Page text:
Living in sustainability

25 Nov 2011

Serrano Monjaraz arquitectos embrace environmental aspects into Casa Tierra

The construction system of Casa Tierra was largely carried out using Pressed Earth Blocks (PEB) made from soil extracted from a surrounding lot. This system was selected because of its wide range of desirable qualities, in addition to an aesthetically pleasing look. Being cost and energy efficient, fire and pest resistant, virtually soundproof, durable, and structurally sound, its suitability was starkly obvious.

PEB provides complete architectural freedom and is made from non-toxic, readily available, natural raw materials. Compared to other systems, it is more flexible and does not affect the width of the walls. The soil was pressed with 3% of concrete and 7% of lime, with the remaining 90% of the material, necessary for construction, extracted directly on-site. In order to accommodate this demand for earth, a basement was incorporated into the design.

The PEB blocks will be distributed across the project’s foundations, being absorbed into 3 different sites across the perimeter. Generating box walls, with either a solid or hollow interior, a variety of devices can be drawn from this simple feature. Either stowing necessary infrastructure, or otherwise allowing a lattice of light to infiltrate softly into the house’s interior; the effect will be especially beautiful to behold during sunrise and sunset.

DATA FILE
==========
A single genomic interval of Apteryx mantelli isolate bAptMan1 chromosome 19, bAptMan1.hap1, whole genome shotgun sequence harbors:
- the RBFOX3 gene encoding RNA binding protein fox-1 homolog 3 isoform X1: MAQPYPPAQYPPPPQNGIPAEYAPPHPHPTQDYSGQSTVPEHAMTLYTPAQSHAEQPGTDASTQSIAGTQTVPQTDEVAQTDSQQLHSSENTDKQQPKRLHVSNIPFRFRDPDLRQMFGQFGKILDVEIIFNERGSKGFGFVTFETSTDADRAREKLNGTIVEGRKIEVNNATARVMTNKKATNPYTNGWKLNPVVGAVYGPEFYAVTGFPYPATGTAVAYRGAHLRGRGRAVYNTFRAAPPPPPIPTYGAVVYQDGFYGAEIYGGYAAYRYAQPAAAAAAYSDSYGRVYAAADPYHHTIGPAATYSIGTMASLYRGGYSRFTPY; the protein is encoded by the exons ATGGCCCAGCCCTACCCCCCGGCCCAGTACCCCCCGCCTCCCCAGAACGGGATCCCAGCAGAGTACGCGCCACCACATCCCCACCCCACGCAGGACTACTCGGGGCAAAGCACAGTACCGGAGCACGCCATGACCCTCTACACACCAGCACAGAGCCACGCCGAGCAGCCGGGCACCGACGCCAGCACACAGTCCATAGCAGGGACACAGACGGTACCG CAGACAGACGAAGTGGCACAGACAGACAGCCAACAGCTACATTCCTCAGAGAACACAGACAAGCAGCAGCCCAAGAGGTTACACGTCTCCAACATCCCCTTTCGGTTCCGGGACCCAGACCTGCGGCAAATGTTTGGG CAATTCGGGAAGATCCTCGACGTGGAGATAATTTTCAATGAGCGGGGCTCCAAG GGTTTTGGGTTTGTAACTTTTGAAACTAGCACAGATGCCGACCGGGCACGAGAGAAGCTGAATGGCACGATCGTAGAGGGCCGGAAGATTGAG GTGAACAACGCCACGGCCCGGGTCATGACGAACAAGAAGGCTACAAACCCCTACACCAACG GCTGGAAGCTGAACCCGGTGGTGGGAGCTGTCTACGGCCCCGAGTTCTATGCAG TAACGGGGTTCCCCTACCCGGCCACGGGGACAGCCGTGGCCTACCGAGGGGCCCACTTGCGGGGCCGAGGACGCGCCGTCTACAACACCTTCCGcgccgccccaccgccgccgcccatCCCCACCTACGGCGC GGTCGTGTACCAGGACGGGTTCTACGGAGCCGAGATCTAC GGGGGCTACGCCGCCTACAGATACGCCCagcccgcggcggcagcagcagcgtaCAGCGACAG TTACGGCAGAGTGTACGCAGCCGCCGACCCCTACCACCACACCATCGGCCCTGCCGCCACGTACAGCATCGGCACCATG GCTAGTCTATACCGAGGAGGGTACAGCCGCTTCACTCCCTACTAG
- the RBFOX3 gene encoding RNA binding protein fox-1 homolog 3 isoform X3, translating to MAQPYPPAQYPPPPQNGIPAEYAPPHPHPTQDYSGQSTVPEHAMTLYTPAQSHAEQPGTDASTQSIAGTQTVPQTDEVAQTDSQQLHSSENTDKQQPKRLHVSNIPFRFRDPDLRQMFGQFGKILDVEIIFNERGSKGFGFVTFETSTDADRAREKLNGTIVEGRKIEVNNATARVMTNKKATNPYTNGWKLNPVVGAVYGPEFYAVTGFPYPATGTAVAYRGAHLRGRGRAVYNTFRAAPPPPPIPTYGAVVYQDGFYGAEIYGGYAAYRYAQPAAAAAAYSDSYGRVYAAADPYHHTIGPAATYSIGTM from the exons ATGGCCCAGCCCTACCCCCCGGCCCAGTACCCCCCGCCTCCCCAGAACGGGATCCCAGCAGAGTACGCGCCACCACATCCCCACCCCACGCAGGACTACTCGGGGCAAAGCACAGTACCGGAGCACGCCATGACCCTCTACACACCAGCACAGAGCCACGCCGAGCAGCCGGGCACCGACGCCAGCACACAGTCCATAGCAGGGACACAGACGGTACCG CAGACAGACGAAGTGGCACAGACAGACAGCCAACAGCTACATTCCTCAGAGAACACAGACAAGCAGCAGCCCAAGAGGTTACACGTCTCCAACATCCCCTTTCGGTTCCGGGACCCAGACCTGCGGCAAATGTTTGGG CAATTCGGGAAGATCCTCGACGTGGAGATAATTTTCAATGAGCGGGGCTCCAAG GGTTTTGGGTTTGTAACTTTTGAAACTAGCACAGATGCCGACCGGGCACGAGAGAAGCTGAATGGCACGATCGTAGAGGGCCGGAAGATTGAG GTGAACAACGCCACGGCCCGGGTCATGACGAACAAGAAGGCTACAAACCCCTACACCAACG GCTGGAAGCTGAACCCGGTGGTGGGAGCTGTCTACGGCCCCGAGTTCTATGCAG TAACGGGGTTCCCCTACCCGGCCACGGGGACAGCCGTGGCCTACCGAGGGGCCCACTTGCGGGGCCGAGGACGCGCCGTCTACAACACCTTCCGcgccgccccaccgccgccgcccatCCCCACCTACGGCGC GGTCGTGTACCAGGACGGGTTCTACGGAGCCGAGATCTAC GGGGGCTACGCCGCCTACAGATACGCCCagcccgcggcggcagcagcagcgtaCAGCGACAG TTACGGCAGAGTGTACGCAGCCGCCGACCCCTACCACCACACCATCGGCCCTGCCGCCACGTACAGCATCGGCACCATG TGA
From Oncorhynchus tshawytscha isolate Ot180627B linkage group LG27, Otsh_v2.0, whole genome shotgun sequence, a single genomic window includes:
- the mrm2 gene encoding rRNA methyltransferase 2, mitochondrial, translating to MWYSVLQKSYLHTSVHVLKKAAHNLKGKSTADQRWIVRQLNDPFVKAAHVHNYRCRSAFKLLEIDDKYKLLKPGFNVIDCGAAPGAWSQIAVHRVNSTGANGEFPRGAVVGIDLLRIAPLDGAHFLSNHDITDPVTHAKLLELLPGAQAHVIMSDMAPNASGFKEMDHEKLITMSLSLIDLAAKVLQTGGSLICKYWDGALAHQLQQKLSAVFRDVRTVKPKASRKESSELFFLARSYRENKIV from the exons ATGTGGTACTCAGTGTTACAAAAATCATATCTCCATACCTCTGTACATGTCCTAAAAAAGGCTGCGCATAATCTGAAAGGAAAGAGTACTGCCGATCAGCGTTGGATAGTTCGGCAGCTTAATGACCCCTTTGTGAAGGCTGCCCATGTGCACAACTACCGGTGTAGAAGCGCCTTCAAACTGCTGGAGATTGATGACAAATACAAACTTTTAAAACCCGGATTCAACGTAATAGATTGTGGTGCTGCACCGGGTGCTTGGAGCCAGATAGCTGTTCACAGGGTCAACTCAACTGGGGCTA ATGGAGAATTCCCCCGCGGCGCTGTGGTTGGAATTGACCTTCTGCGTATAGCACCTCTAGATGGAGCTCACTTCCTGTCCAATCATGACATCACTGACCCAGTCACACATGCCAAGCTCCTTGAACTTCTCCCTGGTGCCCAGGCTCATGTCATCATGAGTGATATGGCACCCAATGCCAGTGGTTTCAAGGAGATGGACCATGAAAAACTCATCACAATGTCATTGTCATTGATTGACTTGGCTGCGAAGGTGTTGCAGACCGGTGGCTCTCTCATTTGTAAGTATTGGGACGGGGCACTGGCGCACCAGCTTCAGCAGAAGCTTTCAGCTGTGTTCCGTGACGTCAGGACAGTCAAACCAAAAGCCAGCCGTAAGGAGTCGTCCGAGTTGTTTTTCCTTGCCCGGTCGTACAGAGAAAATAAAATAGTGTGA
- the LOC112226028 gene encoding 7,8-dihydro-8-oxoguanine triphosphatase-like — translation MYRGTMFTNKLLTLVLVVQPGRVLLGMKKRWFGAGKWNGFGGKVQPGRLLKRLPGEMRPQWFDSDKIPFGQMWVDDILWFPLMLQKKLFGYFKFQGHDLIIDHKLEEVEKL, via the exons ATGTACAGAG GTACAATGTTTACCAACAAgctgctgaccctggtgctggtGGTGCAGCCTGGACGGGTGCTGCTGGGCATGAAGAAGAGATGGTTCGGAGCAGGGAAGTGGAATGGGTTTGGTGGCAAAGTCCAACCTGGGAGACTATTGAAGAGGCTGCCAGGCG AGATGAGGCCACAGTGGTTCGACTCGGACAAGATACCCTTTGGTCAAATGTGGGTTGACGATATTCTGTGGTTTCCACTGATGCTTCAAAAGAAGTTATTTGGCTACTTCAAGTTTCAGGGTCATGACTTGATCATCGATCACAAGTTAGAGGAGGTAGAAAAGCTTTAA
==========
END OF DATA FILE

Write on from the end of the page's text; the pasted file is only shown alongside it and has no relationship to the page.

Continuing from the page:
A team of specialised mechatronic engineers studied the temperature of the lot by drilling devices at different depths; this allowed them to determine the best constant temperature. The results found that taken at a depth of 4m below surface a constant temperature of 17° Celsius was found. Employing this information, 200 linear meters of pipes were fitted, at the appropriate level, for a heat interchange system to maintain the temperature of the house; another example of energy-saving systems being beneficially exploited.

Taking advantage of the characteristically sunny weather of Mexico City, solar collectors will be invested, helping to heat all 100% of the water necessary for daily activities. Further relaxing the drain of electricity is a centralized lighting system, controlling a series of low voltage lamps throughout. Also, photovoltaic panels will be used to reduce the energy consumption, with the predicted result of causing a 30% drop compared to average household usage, for a property of this size. Again, as with water, 100% of the day-to-day demands will be met.

Isolated walls and ceilings will increase the maintenance of the indoors temperature of the house the whole year long. A green rooftop will also be incorporated to increase the isolation and provide fresh clean oxygen into the house. The rooftop is also part of the exterior design of the house and the highlight of this outside concept.

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